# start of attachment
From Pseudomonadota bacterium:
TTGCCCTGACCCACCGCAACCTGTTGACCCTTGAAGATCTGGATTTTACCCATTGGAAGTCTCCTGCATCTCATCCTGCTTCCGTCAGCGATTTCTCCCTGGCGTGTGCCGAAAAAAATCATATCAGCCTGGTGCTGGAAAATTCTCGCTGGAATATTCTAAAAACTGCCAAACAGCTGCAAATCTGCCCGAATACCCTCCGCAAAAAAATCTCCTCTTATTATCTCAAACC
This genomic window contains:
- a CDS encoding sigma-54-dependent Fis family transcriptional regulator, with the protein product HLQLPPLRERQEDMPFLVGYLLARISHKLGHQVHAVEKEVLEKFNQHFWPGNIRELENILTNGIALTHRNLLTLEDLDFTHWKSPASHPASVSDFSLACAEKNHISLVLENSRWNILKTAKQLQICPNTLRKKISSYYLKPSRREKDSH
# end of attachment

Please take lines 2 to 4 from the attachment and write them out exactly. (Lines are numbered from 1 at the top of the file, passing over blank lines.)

TTGCCCTGACCCACCGCAACCTGTTGACCCTTGAAGATCTGGATTTTACCCATTGGAAGTCTCCTGCATCTCATCCTGCTTCCGTCAGCGATTTCTCCCTGGCGTGTGCCGAAAAAAATCATATCAGCCTGGTGCTGGAAAATTCTCGCTGGAATATTCTAAAAACTGCCAAACAGCTGCAAATCTGCCCGAATACCCTCCGCAAAAAAATCTCCTCTTATTATCTCAAACC
This genomic window contains:
- a CDS encoding sigma-54-dependent Fis family transcriptional regulator, with the protein product HLQLPPLRERQEDMPFLVGYLLARISHKLGHQVHAVEKEVLEKFNQHFWPGNIRELENILTNGIALTHRNLLTLEDLDFTHWKSPASHPASVSDFSLACAEKNHISLVLENSRWNILKTAKQLQICPNTLRKKISSYYLKPSRREKDSH